Hours later still, Matt Santos propped himself up on an elbow and looked out the window of his bedroom. The curtains were only partly drawn, and in the light from the security spotlights outside he could see the white flakes drifting silently down. He was so startled that he got up to take another look. Snow in April, he thought: I had no idea it could snow in April in Maryland. But this was in the mountains; it wouldn't be snowing back in D.C. He stood there watching as the shimmering, soft stuff settled on the trees and the ground. Even after his years in Washington as a Congressman, the Texan in him hadn't gotten over his wonder at the sight of snow. It always seemed magical to him. It changed everything, made everything feel, for the moment at least, peaceful and pure and fresh and new.

That was an illusion, Matt knew. The snow would be gone in a day or so, leaving plenty of mud on the ground to slog through, but that sense of newness still seemed wonderful to him. It was what he had been wanting so badly: a clean slate, a fresh start. It didn't change anything that had happened, and it didn't mean he wasn't going to have to work damn hard to do better in the future, of course. He knew it was going to take a lot more than a confession and a few words of absolution from his priest before he could ever let himself off the hook for those deaths in Washington State; he would be working every day, every hour for the next four years, or maybe eight, to make sure he never let anything like that happen so needlessly again. And he knew it was going to take more than an apology and a few beers in front of a baseball game to build a real friendship with his Chief of Staff; he was going to have to work at that, too, every day. It would be hard sometimes: it was so easy to forget, in a position like the one he had now, that the people who supported him were only human too, with weaknesses and vulnerabilities he needed to go easy on and work around at times, as well as the amazing strengths he leaned on every day. No, remembering that wasn't always going to be easy. But Matt had never been afraid of hard work: he just needed to be pointed in the right direction sometimes, and then he could take on any challenge . . . .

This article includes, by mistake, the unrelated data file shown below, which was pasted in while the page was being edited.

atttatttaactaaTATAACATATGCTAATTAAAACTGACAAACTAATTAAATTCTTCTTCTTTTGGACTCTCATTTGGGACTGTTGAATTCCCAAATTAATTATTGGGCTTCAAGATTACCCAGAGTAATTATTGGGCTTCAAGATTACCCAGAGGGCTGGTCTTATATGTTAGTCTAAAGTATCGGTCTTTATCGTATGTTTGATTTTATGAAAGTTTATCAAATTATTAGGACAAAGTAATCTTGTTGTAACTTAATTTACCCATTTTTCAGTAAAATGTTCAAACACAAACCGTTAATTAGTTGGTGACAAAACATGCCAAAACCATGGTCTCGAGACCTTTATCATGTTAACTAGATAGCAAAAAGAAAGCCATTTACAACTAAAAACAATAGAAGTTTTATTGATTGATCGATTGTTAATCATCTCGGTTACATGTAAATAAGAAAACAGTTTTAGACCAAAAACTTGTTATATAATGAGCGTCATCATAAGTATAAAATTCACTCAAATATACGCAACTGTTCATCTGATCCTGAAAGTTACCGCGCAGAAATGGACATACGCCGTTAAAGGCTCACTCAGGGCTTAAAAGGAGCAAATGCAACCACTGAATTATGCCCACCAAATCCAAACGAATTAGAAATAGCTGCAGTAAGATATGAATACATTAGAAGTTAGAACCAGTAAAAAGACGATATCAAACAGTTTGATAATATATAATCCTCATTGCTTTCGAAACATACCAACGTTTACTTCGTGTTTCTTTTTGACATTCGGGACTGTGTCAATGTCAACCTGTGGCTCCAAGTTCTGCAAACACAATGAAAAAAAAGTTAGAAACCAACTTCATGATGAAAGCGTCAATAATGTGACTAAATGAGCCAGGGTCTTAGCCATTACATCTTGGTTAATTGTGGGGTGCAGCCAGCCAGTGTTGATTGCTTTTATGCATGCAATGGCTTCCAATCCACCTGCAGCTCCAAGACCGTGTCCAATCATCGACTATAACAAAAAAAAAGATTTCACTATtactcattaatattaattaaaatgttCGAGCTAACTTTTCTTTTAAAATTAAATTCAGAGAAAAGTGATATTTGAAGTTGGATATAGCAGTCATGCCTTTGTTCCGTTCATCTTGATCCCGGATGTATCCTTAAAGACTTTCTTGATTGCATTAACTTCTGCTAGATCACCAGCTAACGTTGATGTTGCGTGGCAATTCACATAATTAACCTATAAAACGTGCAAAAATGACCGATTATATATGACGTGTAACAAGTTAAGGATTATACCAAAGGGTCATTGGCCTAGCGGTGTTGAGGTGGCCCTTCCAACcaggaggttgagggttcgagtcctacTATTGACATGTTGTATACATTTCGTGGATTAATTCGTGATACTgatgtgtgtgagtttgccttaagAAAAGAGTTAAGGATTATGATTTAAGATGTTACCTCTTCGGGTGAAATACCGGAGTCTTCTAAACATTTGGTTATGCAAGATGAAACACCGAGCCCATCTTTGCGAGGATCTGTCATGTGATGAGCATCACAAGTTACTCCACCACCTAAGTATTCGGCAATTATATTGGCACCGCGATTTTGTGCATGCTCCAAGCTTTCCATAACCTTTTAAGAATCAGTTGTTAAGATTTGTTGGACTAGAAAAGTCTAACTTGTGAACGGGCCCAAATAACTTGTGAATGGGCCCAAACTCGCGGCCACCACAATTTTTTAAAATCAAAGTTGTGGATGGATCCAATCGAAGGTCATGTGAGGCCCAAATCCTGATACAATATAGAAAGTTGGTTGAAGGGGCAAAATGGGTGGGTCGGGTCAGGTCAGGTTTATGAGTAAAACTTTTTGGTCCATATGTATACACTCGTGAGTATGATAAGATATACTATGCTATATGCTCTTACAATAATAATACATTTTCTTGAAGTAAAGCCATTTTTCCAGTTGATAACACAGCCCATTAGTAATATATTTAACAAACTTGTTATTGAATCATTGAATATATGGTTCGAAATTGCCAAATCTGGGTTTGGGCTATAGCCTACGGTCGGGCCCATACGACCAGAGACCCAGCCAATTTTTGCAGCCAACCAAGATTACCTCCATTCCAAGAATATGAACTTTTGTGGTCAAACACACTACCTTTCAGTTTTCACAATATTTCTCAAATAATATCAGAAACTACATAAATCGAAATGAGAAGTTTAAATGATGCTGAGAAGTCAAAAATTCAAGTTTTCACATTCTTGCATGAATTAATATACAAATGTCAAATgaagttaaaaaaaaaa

He stood by the window for a long time, watching the snow falling, feeling again that sense of possibility and conviction that had so eluded him for the past few weeks. When he finally turned away and settled himself back into bed beside Helen, he fell asleep again more easily than he had in a long time, snowflakes drifting through his sleepy thought like a benediction.

In the little cabin just a short walk from the lodge, Josh woke in the night, too. He didn't get out of bed, though, or look out the window at the snow. He turned himself over and gazed at the woman sleeping next to him—at the curve of her throat, the fine line of the bones in her cheek, the soft, light wave of her hair spread over the pillow—and felt overcome with wonder that she was there beside him. He wanted to kiss her but he didn't want to wake her, so he just lay there quietly, watching her. After a minute she reached sleepily over without opening her eyes, found his hand and pulled it close to her, settling it against her breast. He buried his head in her neck then and kissed it softly, over and over, until they both drifted comfortably back to sleep.

In Washington that night it was wet and cold, and the weathermen on the t.v. and the taxi-drivers and their passengers and anyone else who was awake were all wondering what this weather was doing to the cherry blossoms and when it was going to stop. But in the log-built lodge and the little cabin tucked snugly away in the blue foothills of the Catoctins, nobody minded it at all.